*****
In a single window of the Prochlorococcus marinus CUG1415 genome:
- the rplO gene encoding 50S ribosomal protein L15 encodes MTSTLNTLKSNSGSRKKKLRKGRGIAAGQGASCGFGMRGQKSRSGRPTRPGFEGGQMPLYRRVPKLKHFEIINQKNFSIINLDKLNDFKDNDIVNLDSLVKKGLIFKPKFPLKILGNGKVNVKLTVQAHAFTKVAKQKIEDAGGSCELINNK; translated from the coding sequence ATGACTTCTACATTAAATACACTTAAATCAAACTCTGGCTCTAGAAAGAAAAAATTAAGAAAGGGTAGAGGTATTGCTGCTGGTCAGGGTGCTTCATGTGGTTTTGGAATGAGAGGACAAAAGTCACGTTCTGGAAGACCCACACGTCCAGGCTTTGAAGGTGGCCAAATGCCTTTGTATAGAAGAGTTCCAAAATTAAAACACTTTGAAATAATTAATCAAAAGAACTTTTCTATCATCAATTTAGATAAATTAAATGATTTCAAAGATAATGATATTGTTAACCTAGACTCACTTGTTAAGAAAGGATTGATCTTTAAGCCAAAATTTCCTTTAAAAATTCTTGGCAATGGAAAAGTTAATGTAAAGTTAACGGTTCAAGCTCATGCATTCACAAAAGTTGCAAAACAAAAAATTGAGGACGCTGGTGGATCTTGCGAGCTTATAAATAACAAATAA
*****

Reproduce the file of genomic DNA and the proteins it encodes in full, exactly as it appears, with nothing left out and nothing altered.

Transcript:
In a single window of the Prochlorococcus marinus CUG1415 genome:
- the rplO gene encoding 50S ribosomal protein L15 encodes MTSTLNTLKSNSGSRKKKLRKGRGIAAGQGASCGFGMRGQKSRSGRPTRPGFEGGQMPLYRRVPKLKHFEIINQKNFSIINLDKLNDFKDNDIVNLDSLVKKGLIFKPKFPLKILGNGKVNVKLTVQAHAFTKVAKQKIEDAGGSCELINNK; translated from the coding sequence ATGACTTCTACATTAAATACACTTAAATCAAACTCTGGCTCTAGAAAGAAAAAATTAAGAAAGGGTAGAGGTATTGCTGCTGGTCAGGGTGCTTCATGTGGTTTTGGAATGAGAGGACAAAAGTCACGTTCTGGAAGACCCACACGTCCAGGCTTTGAAGGTGGCCAAATGCCTTTGTATAGAAGAGTTCCAAAATTAAAACACTTTGAAATAATTAATCAAAAGAACTTTTCTATCATCAATTTAGATAAATTAAATGATTTCAAAGATAATGATATTGTTAACCTAGACTCACTTGTTAAGAAAGGATTGATCTTTAAGCCAAAATTTCCTTTAAAAATTCTTGGCAATGGAAAAGTTAATGTAAAGTTAACGGTTCAAGCTCATGCATTCACAAAAGTTGCAAAACAAAAAATTGAGGACGCTGGTGGATCTTGCGAGCTTATAAATAACAAATAA